IDEAS home Printed from
MyIDEAS: Login to save this article or follow this journal

Health and economic development—evidence from the introduction of public health care

  • Anthony Strittmatter


  • Uwe Sunde


This paper investigates the causal effect of improvements in health on economic development using a long panel of European countries. Identification is based on the particular timing of the introduction of public health care systems in different countries, which is the random outcome of a political process. We document that the introduction of public health care systems had a significant immediate effect on health dynamics proxied by infant mortality and crude death rates. The findings suggest that health improvements had a positive effect on growth in income per capita and aggregate income. Copyright Springer-Verlag Berlin Heidelberg 2013

If you experience problems downloading a file, check if you have the proper application to view it first. In case of further problems read the IDEAS help page. Note that these files are not on the IDEAS site. Please be patient as the files may be large.

File URL:
Download Restriction: Access to full text is restricted to subscribers.

As the access to this document is restricted, you may want to look for a different version under "Related research" (further below) or search for a different version of it.

Article provided by Springer in its journal Journal of Population Economics.

Volume (Year): 26 (2013)
Issue (Month): 4 (October)
Pages: 1549-1584

in new window

Handle: RePEc:spr:jopoec:v:26:y:2013:i:4:p:1549-1584
Contact details of provider: Phone: +43-70-2468-8236
Fax: +43-70-2468-8238
Web page:

More information through EDIRC

Order Information: Web:

References listed on IDEAS
Please report citation or reference errors to , or , if you are the registered author of the cited work, log in to your RePEc Author Service profile, click on "citations" and make appropriate adjustments.:

as in new window
  1. David E. Bloom & David Canning & Günther Fink, 2009. "Disease and Development Revisited," NBER Working Papers 15137, National Bureau of Economic Research, Inc.
  2. Lorentzen, Peter L. & McMillan, John & Wacziarg, Romain, 2005. "Death and Development," CEPR Discussion Papers 5246, C.E.P.R. Discussion Papers.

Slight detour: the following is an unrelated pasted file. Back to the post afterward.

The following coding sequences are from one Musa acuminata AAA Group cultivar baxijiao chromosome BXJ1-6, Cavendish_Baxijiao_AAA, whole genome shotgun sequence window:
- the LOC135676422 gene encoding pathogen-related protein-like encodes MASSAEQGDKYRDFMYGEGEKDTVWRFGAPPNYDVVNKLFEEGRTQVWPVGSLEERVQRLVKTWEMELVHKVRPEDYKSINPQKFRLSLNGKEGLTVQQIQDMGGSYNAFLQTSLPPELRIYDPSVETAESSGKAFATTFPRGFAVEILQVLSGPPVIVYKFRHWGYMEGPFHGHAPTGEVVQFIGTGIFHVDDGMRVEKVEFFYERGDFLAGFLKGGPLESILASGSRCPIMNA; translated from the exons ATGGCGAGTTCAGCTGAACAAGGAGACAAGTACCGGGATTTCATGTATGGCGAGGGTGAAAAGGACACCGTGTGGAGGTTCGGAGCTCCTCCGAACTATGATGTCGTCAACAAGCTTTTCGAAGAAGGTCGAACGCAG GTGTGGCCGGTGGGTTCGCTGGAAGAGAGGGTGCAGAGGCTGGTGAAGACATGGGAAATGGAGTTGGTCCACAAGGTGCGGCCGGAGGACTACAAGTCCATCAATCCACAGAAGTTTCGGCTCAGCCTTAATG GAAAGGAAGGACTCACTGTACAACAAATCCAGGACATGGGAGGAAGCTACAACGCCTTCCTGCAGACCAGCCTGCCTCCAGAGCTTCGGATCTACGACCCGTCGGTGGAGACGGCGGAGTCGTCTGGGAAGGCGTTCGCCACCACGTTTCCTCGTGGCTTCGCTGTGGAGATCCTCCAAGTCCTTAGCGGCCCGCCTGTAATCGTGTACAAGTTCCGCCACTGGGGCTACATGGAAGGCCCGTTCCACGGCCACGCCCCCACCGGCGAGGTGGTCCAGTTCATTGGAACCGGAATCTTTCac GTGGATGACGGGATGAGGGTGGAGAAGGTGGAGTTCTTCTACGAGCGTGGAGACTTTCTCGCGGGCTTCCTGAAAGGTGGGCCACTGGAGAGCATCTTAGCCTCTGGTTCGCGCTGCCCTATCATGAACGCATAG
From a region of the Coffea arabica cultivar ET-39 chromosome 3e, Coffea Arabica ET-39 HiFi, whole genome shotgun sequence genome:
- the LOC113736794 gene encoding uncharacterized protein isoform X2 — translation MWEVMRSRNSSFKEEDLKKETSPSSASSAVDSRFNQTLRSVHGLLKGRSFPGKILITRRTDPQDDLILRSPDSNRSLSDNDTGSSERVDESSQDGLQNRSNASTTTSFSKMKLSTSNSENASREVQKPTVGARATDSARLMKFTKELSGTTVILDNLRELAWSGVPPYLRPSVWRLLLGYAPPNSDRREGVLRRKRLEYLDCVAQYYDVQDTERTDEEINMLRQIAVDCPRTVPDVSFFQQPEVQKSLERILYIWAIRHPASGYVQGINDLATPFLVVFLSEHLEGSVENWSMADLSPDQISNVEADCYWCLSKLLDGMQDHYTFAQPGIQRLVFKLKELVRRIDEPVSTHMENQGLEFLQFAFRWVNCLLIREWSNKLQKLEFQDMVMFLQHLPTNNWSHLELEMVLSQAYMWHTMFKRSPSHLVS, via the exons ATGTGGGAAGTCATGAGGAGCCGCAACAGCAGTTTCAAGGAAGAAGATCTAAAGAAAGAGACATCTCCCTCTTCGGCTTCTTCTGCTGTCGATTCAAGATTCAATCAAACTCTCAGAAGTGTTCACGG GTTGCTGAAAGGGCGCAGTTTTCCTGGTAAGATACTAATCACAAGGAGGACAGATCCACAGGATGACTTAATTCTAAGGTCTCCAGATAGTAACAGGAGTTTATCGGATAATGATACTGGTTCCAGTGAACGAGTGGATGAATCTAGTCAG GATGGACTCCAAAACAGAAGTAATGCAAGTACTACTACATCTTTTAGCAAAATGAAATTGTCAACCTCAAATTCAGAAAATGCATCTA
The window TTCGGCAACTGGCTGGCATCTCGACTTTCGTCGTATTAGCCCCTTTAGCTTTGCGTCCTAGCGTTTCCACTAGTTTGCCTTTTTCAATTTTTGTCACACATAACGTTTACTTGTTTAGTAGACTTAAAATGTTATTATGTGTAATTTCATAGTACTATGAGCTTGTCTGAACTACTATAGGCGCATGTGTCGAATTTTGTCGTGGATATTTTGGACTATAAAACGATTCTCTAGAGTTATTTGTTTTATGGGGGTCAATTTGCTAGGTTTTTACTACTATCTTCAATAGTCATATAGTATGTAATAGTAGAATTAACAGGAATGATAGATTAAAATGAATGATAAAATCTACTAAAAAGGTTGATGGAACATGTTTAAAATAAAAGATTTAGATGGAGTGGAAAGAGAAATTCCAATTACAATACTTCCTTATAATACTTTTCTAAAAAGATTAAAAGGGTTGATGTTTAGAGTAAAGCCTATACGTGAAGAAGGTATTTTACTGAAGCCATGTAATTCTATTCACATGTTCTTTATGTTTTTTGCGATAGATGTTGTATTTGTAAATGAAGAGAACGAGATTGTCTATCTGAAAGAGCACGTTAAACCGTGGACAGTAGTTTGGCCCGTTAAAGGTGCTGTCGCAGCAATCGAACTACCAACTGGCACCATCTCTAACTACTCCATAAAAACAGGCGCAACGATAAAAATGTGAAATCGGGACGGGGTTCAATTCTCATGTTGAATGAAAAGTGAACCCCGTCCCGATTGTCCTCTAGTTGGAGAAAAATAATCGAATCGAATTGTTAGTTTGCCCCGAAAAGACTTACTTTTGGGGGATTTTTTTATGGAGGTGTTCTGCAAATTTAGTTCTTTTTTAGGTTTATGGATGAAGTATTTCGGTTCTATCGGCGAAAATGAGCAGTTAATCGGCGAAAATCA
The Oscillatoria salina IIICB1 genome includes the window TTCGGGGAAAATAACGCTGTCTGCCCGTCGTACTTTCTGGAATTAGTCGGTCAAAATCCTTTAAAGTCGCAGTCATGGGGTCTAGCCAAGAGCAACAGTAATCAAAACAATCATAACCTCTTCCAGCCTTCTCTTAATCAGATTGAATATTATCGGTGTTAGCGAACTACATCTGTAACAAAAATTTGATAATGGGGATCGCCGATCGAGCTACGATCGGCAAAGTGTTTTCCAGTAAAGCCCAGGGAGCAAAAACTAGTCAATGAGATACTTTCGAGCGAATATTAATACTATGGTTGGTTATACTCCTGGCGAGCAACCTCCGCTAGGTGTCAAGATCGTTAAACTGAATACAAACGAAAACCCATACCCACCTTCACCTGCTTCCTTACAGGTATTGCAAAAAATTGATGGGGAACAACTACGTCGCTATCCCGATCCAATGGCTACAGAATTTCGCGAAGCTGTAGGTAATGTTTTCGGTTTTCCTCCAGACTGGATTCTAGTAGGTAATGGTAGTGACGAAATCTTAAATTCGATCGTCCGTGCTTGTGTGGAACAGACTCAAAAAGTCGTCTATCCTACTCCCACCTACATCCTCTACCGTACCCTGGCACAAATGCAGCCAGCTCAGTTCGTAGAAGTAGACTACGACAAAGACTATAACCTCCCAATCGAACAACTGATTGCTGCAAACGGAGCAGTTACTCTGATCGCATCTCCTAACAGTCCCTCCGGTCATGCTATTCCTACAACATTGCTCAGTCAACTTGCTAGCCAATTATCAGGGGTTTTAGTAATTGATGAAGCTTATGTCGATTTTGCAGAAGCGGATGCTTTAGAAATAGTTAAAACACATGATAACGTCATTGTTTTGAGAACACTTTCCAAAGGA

3. Bekker, Paul A, 1994. "Alternative Approximations to the Distributions of Instrumental Variable Estimators," Econometrica, Econometric Society, vol. 62(3), pages 657-81, May.
  4. Lindert,Peter H., 2009. "Growing Public," Cambridge Books, Cambridge University Press, number 9780521529174, October.
  5. David Cutler & Angus Deaton & Adriana Lleras-Muney, 2006. "The Determinants of Mortality," Journal of Economic Perspectives, American Economic Association, vol. 20(3), pages 97-120, Summer.
  6. Christopher F Baum & Mark E. Schaffer & Steven Stillman, 2002. "Instrumental variables and GMM: Estimation and testing," United Kingdom Stata Users' Group Meetings 2003 02, Stata Users Group.
  7. Barro, R.J., 1989. "Economic Growth In A Cross Section Of Countries," RCER Working Papers 201, University of Rochester - Center for Economic Research (RCER).
  8. Gary Chamberlain & Guido Imbens, 2004. "Random Effects Estimators with many Instrumental Variables," Econometrica, Econometric Society, vol. 72(1), pages 295-306, 01.
  9. Margherita Fort & Nichole Schneeweis & Rudolf Winter-Ebmer, 2011. "More Schooling, More Children: Compulsory Schooling Reforms and Fertility in Europe," Economics working papers 2011-05, Department of Economics, Johannes Kepler University Linz, Austria.
  10. Angus Maddison, 2006. "Asia in the World Economy 1500-2030 AD," Asian-Pacific Economic Literature, Asia Pacific School of Economics and Government, The Australian National University, vol. 20, pages 1-37, November.